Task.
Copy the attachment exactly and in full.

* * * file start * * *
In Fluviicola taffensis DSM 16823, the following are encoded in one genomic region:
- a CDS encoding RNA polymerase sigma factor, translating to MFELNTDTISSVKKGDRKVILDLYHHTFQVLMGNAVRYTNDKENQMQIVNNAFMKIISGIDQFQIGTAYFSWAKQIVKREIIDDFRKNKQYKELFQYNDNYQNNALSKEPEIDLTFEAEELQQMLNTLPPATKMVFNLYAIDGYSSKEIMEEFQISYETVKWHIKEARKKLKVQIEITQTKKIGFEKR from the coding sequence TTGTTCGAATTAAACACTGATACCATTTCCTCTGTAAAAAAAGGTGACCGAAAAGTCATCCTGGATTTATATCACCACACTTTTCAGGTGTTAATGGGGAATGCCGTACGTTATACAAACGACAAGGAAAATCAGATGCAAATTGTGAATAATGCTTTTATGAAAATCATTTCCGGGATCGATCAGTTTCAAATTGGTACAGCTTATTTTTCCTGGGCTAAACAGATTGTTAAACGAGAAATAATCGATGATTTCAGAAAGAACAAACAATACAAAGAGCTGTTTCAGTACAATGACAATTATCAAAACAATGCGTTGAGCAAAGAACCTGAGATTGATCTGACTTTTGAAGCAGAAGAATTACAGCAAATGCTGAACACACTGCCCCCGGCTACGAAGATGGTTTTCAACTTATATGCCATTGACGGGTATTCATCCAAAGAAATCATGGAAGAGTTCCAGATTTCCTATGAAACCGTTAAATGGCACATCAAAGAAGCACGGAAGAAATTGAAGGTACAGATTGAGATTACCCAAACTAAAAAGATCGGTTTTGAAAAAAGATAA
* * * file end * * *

In Fluviicola taffensis DSM 16823, the following are encoded in one genomic region:
- a CDS encoding RNA polymerase sigma factor, translating to MFELNTDTISSVKKGDRKVILDLYHHTFQVLMGNAVRYTNDKENQMQIVNNAFMKIISGIDQFQIGTAYFSWAKQIVKREIIDDFRKNKQYKELFQYNDNYQNNALSKEPEIDLTFEAEELQQMLNTLPPATKMVFNLYAIDGYSSKEIMEEFQISYETVKWHIKEARKKLKVQIEITQTKKIGFEKR from the coding sequence TTGTTCGAATTAAACACTGATACCATTTCCTCTGTAAAAAAAGGTGACCGAAAAGTCATCCTGGATTTATATCACCACACTTTTCAGGTGTTAATGGGGAATGCCGTACGTTATACAAACGACAAGGAAAATCAGATGCAAATTGTGAATAATGCTTTTATGAAAATCATTTCCGGGATCGATCAGTTTCAAATTGGTACAGCTTATTTTTCCTGGGCTAAACAGATTGTTAAACGAGAAATAATCGATGATTTCAGAAAGAACAAACAATACAAAGAGCTGTTTCAGTACAATGACAATTATCAAAACAATGCGTTGAGCAAAGAACCTGAGATTGATCTGACTTTTGAAGCAGAAGAATTACAGCAAATGCTGAACACACTGCCCCCGGCTACGAAGATGGTTTTCAACTTATATGCCATTGACGGGTATTCATCCAAAGAAATCATGGAAGAGTTCCAGATTTCCTATGAAACCGTTAAATGGCACATCAAAGAAGCACGGAAGAAATTGAAGGTACAGATTGAGATTACCCAAACTAAAAAGATCGGTTTTGAAAAAAGATAA